In lists like this it is often difficult to decide which of the names of individuals after whom monasteries were named were established saints, and which were abbots or monastic founders; and in reality, there was no hard and fast line between holy abbots and saints. Procopius, however, does seem to make a distinction by labelling some (but not all) of these people hagios. We have followed his usage and tagged as (probable) 'saints' the names he thus singles out. Very many of the places mentioned by Procopius are difficult or impossible to identify. The monastery 'of Saint Thalelaios': this is perhaps Thalelaios, monk of Syria (S00375), but could equally well be the martyr of Aigai; nothing is known about this place. Nor is it evident who the monastery 'of Saint Gregorios' was dedicated to. The monastery of Saint Panteleemon in the Jordan Desert: this is presumably Pantaleon/Panteleemon, martyr of Nicomedia, during the Diocletianic persecution of 305 (S00596); nothing is known about this place. The church of Mary Theotokos in Jericho: nothing is known about this place. The monastery of Saint Mary on the Mount of Olives: this may be the church of the Tomb of the Virgin Mary located at the foot of the Mount of Olives. The Monastery 'of the Spring of Saint Elissaios in Jerusalem: this is probably a dedication to the Prophet Elisha; nothing certain is known about this place, but just possibly it may be connected with the place mentioned on the Madaba Map (E02524, no. 3) as a '(Holy) place of Saint Elisha' which refers to a memorial of the Old Testament Prophet Elisha (S00239) situated near Archelais and Jericho, to the north of the Dead Sea, probably to be connected with E00455. This is, however, at some distance from Jerusalem. The monastery of Saint Samuel: the saint may well be Samuel, Old Testament prophet (S01429); nothing is known about this place, but perhaps it can be identified with The Tomb of Samuel (Hebr. Kever Shmuel ha-Nevi; Arabic: an-Nabi Samu'il or Nebi Samwil), the traditional burial site of the biblical Hebrew and Islamic prophet Samuel, which is situated in the Palestinian village of Nabi Samwil in the West Bank, 1.3 kilometres north of the Jerusalem neighbourhood of Ramot. The monastery of John on the Jordan: this is certainly the monastery of John the Baptist near the Jordan river, erected on the site of Christ's baptism (Patrich 1995, 8). The monastery of St. Sergios on the mountain called Kisseron: the saint is almost certainly Sergios, soldier and martyr of Rusafa (S00023), who attracted widespread cult in the Near East; the location is possibly the modern Arab town Kisra-Sumei in the western Galilee in the Northern District of Israel (Key Fowden 1999, 132). The house of Mary in Porphyreon in Phoenicia: Procopius uses the word oikos which literally means 'house'; but he is almost certainly referring to a church, perhaps only a small one. During excavations conducted from 2004 by a Polish-Lebanese team in Jiyeh (20 km south of Beirut) an ancient Roman city, with ruins of a basilica and a port, was discovered, that might have been the ancient settlement of Porphyreon (Alpi 2002; Waliszewski 2004). The monastery of St. Phokas on the Mount; the saint is presumably Phokas, martyr of Antioch (S00413); nothing is known about this place. The house of St. Sergios in Ptolemaïs; the saint is again very probably Sergios, soldier and martyr of Rusafa (S00023); nothing is known about this place. The house of Saint Leontios in Damascus: Leontios was presumably the martyr of Tripolis (S00216), and his oikos in Damascus probably a church, though this has not been identified (Ulbert 2000, 139). The poorhouse of Saint Romanos near Apamea: Romanos is almost certainly the martyr of nearby Antioch (S00120). Extensive excavations in Apamea have not so far identified this ptocheion: see Fouilles d'Apamée de Syrie. Miscellanea, ed. J.Ch. Balty. 13 vols. (Brussels: Centre belge de recherches archéologiques à Apamée de Syrie, 1961-1984); also Balty 1981, passim. The wall of the blessed Maron: nothing is known about this construction (was it a defensive wall?), but its location may possibly be connected with the monastery of Saint Maron, also called the Cave of the monks, an ancient cavern carved out of solid rock in the side of a cliff, which is situated around 200 metres from Ain ez Zarqa, the source of the Orontes river, south of Hermel in Baalbek-Hermel Governorate, in northern Lebanon. It has been suggested that the place was the residence of Maron, the founder of the Maronite Church, and his followers. The monasteries of Saint John in Laodicea and in Mesopotamia: in a monastic context, the dedications are more likely to have been to the ascetic 'proto-monk' John The Baptist (S00020) than to the Apostle and Evangelist (S00042). However, John the Apostle and Evangelist (S00042) is very possible in the case of Laodicea, since in the Book of Revelation, revealed to John on the island of Patmos, (Rev. 1:11), Laodicea is singled out as one of the seven churches of Asia (along with Ephesus, Smyrna, Pergamum, Thyatira, Sardis, and Philadelphia). The monastery of Saint John in Mesopotamia could be the monastery of John the Baptist near Martyropolis. The poorhouse of St. Konon; this ptocheion is also mentioned in three inscriptions engraved on sarcophagi found in the necropolis of the city of Corycus/Korykos (Feissel 2000, 96; E01065), in the Roman province of Cilicia Prima in south-east Asia Minor. The cult of Konon in the area of Corycus is further confirmed by the discovery of a basilica dedicated to Konon, George and Christophoros at Elaioussa-Sebaste (c. 12 km from Corycus; Hellenkamper and Hild 1986, 80-84; E01076; see also Pilhofer 2018, 243-250). There were several Saint Konons in Asia Minor, but given the proximity of Corycus to Isauria, the martyr of Isauria is here the most likely candidate. The house of Saints Kosmas/Cosmas and Damianos in Pamphylia: its exact location is unknown; it could have been a church, or possibly a hospital, perhaps in Perge on the river Side (Eyice 2001-2002, 153-162; Hellenkamper and Hild 2004, vol. 2, 750). The poorhouse of Saint Michael in the Emporium: Emporion/Emporium was the port of Perge (Hellenkamper and Hild 2004, vol. 2, 529) - nothing further is known about this charitable institution.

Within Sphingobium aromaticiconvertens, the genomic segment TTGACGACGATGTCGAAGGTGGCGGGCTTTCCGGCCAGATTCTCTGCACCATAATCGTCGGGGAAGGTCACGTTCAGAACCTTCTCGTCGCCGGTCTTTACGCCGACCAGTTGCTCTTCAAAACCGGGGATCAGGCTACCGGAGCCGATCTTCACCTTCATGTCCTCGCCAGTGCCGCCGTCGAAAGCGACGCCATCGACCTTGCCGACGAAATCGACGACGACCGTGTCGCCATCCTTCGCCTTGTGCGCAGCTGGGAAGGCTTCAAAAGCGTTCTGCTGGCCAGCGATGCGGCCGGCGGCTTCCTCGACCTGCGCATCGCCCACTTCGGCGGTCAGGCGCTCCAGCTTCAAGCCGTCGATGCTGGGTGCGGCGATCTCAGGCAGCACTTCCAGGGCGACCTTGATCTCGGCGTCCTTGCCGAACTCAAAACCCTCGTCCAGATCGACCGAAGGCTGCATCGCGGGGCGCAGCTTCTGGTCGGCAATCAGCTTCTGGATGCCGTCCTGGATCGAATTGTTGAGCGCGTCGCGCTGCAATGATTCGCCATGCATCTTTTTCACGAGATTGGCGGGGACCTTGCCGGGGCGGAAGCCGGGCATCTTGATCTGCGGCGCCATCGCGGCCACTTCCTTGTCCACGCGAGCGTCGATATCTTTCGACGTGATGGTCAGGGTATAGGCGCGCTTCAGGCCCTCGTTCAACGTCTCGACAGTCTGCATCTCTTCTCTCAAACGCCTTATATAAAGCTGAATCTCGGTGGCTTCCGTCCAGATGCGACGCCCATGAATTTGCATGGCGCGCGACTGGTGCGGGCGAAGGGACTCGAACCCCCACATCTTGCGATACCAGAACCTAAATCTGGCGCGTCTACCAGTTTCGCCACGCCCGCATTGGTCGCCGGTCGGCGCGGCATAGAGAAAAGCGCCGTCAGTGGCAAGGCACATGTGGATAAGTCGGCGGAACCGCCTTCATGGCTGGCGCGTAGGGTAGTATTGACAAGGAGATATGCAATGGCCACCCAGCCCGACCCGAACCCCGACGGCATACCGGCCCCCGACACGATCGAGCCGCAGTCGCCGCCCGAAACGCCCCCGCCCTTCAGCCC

Edition: Haury, J., Procopii Caesariensis opera omnia, vol. 4: Περι κτισματων libri VI sive de aedificiis (Leipzig: Teubner, 1962-64). Translations and Commentaries: Compagnoni, G.R., Procopio di Cesarea, Degli Edifici. Traduzione dal greco di G. Compagnoni (Milan: Tipi di Francesco Sonzogno, 1828). Dewing, H.B., Procopius, On Buildings. Translated into English by H.B. Dewing, vol. 7 (London: William Heinemann, New York: Macmillan, 1940). Grotowski, P.Ł., Prokopiusz z Cezarei, O Budowlach. Przełożył, wstępem, objaśnieniami i komentarzem opatrzył P.Ł. Grotowski (Warsaw: Proszynski i S-ka, 2006). Roques, D., Procope de Césarée. Constructions de Justinien Ier. Introduction, traduction, commentaire, cartes et index par D. Roques (Alessandria: Edizioni dell'Orso, 2011). Veh, O., and Pülhorn, W. (eds.), Procopii opera. De Aedificiis. With a Commentary by W. Pülhorn (Munich: Heimeran, 1977). Further Reading: Alpi, F., “Le secteur de Chhîm-Jiyé aux époques classique et byzantine (3e s. av. J.-C./7e s. apr. J.-C.),” Bulletin d’archéologie et d’architecture libanaises 6 (2002), 7-9, 47-48. Adshead, K., “Procopius and the Samaritans,” in: P. Allen and E. Jeffreys (eds.), The Sixth Century, End or Beginning? (Byzantina Australiensia 10; Brisbane: Australian Association for Byzantine Studies, 1996), 35-41. Balty, J.Ch., Guide d'Apamée (Bruxelles: Centre Belge de Recherches Archéologiques à Apamée de Syrie, 1981). Cameron, A., “Procopius 7,” in: J.R. Martindale (ed.), The Prosopography of the Later Roman Empire, vol. 2: A.D. 395-527 (Cambridge: Cambridge University Press, 1980). Cameron, A., Procopius and the Sixth Century (Berkeley and Los Angeles: University of California Press, 1985). Caner, D.F., History and Hagiography from the Late Antique Sinai (Translated Texts for Historians 53; Liverpool: Liverpool University Press, 2010). Downey, G.A., “The Composition of Procopius’ 'De Aedificiis',” Transactions of the American Philological Association 78 (1947), 171-183. Eyice, S., "Side'de de Bir Bizans Hastahanesi mi?," Adalya 5 (2001-2002), 153-162. Elsner, J., “The Rhetoric of Buildings in De Aedificiis of Procopius,” in: L. James (ed.), Art and Text in Byzantine Culture (Cambridge: Cambridge University Press, 2007), 33-57. Feissel, D., “Les édifices de Justinien au témoignage de Procope et de l'épigraphie,” Antiquité Tardive 8 (2000), 81-104. Forsyth, G.H., “The Monastery of St. Catherine at Mount Sinai: The Church and the Fortress of Justinian,” Dumbarton Oaks Papers 22 (1968), 1-19. Galey, J., Forsyth, G.H., and Weitzmann, K., Sinai and the Monastery of St. Catherine (Garden City, NY: Chatto & Windus, 1980). Gerstel, S.E.J., and Nelson, R.S., Approaching the Holy Mountain: Art and Liturgy at St. Catherine's Monastery in the Sinai (Turnhout: Brepols, 2010). Greatrex, G., “The Dates of Procopius’ Works,” Byzantine and Modern Greek Studies 18 (1994), 101-14. Greatrex, G., “The Date of Procopius Buildings in the Light of Recent Scholarship,” Estudios bizantinos 1 (2013), 13-29. Hellenkemper, H., and Hild, F., "Lykien und Pamphylien," in: Veröffentlichungen der Kommission für Tabula Imperii Byzantini, vol. 2 (Wien: Österreichische Akademie der Wissenschaften, 2004). Hellenkemper, H., and Hild, F., “Neue Forschungen in Kilikien,” in: Veröffentlichungen der Kommission für die Tabula Imperii Byzantini, vol. 4 (Wien: Österreichische Akademie der Wissenschaften, 1986). Key Fowden, E., The Barbarian Plain: Saint Sergius between Rome and Iran (Berkeley/Los Angeles/London: University of California Press, 1999). Pilhofer, Ph., Das frühe Christentum im kilikisch-isaurischen Bergland (Berlin/Boston: De Gruyter, 2018), 243-250. Rubin, B., Procopius von Kaisareia (Stuttgart: Druckenmüller, 1954 = Paulys Realencyclopädie der Classischen Altertumswissenschaft, Neue Bearbeitung, Stuttgart 1957, vol. 23.1, col. 273-599). Ulbert, T., "Procopius, De Ædificiis. Einige Überlegungen zu Buch II, Syrien," Antiquité Tardive 8 (2000), 137-147. Waliszewski, T., “Jiyeh (Porphyreon): Explorations 2003-2004,” Polish Archaeology in the Mediterranean 16 (2004), 419-422.